The Pandemic Poachers cross-border investigation was reported by 13 journalists from the InfoNile network in Uganda, Kenya, Tanzania and South Sudan over one year. It contains original data analysis and field reporting tracking wildlife crime in 7 countries in East Africa before and after the pandemic. The project was produced in partnership with Code for Africa with funding from the Earth Journalism Network and JRS Biodiversity Foundation. The investigation, cross-published on media houses in East Africa, includes interactive maps, drone imagery, podcasts and videos to shed light on the impacts of Covid-19 on wildlife conservation in a critical region.
Pandemic Poachers was published widely with both an international and local reach, serving as a call to action to conserve nature in a time of crisis. The final digital project brings together 10 in-depth stories published by 11 major media houses in Uganda, Kenya, Tanzania, South Sudan and internationally including online platforms, newspapers, TV stations and radio stations. The final digital project was also cross-published by three other media houses in the region.
The stories were reported by 9 East African journalists in the InfoNile network following a 5-week training by InfoNile in data journalism, solutions journalism and wildlife conservation reporting, conducted online during the lockdown. The journalists received individual mentorship, editing and data visualization support by InfoNile and Code for Africa. Some of the journalists also joined a follow-up 6-month data journalism training and mentorship program. According to before-and-after surveys, the journalists’ skills in Wildlife Reporting, Data Visualization, Solutions Journalism, and Data Journalism increased by 12%, 22%, 22% and 15% respectively.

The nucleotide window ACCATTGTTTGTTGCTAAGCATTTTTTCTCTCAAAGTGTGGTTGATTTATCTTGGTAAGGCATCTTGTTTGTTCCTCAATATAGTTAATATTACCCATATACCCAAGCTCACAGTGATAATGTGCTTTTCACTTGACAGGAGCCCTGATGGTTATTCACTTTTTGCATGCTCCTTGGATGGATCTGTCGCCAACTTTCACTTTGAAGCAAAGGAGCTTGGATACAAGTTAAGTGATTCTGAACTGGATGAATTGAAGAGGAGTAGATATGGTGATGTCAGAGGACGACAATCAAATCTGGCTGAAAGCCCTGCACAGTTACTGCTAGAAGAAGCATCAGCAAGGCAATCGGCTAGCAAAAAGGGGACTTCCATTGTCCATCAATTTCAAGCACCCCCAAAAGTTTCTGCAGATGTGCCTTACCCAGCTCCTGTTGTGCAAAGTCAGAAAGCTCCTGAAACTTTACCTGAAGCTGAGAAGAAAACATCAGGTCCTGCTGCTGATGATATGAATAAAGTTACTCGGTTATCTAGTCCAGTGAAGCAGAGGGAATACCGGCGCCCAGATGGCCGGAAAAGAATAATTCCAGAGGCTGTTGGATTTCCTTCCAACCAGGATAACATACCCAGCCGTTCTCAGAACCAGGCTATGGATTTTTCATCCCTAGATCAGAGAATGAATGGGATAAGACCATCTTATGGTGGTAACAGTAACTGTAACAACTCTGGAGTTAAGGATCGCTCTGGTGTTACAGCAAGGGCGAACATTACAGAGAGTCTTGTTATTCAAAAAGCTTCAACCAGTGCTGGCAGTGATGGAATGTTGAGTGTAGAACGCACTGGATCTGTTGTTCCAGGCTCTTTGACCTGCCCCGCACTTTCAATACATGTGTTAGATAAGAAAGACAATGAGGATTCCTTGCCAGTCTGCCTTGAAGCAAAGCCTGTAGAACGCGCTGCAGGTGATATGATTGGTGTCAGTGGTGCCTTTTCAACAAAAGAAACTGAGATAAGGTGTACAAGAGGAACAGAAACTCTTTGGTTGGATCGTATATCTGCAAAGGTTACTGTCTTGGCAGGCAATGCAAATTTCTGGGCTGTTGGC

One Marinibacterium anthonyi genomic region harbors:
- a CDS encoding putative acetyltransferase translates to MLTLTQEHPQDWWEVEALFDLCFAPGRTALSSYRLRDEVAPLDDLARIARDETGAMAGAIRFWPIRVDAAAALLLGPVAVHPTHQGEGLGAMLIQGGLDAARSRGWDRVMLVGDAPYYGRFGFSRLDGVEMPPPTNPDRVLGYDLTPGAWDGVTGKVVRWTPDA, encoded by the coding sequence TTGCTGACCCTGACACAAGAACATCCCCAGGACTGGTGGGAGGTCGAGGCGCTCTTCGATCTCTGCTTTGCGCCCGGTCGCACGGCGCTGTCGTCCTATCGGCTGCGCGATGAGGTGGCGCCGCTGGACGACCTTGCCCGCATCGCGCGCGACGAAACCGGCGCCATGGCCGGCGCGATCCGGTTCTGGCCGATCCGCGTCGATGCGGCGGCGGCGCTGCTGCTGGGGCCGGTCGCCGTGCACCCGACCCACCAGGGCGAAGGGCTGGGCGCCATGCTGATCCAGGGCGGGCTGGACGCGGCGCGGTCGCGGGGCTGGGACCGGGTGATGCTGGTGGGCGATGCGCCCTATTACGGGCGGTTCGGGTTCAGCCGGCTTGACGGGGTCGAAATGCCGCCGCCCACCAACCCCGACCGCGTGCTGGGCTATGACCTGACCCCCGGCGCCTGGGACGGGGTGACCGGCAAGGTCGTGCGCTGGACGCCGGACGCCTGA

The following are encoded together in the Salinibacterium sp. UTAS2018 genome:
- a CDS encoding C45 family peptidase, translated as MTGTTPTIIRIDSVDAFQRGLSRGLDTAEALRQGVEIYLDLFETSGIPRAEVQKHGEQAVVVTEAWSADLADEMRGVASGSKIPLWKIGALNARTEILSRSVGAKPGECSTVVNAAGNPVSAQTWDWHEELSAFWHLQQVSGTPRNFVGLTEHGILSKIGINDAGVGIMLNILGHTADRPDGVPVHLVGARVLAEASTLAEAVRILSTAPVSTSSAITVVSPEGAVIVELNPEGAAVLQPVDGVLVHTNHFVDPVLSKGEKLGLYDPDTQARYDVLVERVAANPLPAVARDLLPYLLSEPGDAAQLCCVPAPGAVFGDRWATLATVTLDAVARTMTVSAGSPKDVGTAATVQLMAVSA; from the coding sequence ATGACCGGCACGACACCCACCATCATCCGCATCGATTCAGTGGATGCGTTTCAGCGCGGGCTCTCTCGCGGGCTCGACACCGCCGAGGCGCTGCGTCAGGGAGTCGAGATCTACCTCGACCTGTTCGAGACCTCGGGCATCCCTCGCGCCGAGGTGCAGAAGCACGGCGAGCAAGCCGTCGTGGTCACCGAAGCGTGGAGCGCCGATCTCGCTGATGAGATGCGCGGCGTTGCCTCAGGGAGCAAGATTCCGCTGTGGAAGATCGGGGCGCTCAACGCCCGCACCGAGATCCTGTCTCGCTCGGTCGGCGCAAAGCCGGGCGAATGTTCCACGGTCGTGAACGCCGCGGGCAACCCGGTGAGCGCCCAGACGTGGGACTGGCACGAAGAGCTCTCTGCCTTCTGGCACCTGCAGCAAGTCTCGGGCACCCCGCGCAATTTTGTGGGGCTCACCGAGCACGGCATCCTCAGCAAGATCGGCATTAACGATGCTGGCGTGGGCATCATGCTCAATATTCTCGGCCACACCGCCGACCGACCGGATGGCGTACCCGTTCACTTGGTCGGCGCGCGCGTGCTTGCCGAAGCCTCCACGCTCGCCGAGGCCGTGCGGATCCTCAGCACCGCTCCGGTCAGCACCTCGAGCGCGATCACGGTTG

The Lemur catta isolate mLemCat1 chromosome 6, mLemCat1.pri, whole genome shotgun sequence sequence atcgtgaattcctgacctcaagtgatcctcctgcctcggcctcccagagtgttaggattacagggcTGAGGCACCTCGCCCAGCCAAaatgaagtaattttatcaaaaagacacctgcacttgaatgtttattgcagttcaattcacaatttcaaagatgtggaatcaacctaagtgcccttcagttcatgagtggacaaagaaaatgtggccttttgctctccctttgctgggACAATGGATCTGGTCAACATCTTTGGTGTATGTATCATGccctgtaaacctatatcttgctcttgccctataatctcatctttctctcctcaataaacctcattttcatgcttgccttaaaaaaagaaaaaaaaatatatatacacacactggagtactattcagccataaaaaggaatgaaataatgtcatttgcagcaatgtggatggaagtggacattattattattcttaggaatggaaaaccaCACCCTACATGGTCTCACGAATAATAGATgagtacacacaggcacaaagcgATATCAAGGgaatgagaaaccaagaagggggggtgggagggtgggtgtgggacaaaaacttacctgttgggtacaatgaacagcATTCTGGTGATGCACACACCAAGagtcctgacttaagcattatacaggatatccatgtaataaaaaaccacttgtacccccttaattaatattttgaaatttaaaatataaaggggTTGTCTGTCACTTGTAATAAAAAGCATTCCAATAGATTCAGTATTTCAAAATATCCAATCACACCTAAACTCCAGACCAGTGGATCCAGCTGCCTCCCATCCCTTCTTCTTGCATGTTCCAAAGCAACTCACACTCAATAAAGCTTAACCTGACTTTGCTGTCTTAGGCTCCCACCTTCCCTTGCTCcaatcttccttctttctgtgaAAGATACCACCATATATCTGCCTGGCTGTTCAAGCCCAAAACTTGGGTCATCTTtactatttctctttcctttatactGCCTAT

Some journalists said their stories inspired their media houses to do more data and environmental journalism. Dorcas Wangira, of Citizen TV in Kenya, said “Not many people, even in the newsroom knew what pangolins were and didn’t see the value in telling this story. If I had not pitched this story to InfoNile, I wouldn’t have published it. Mentorship was extremely valuable. And having a focus group pursuing similar stories kept me going. This multimedia article is a first on our website – the data visualization helped add an aesthetic evidence-based quality. FAO added the story to their datalab, which shows the story has a global appeal. The engagement and dialogue we had from our audiences was very rich. I am now pursuing more stories on One Health, with more scientists reaching out after watching and reading my story.”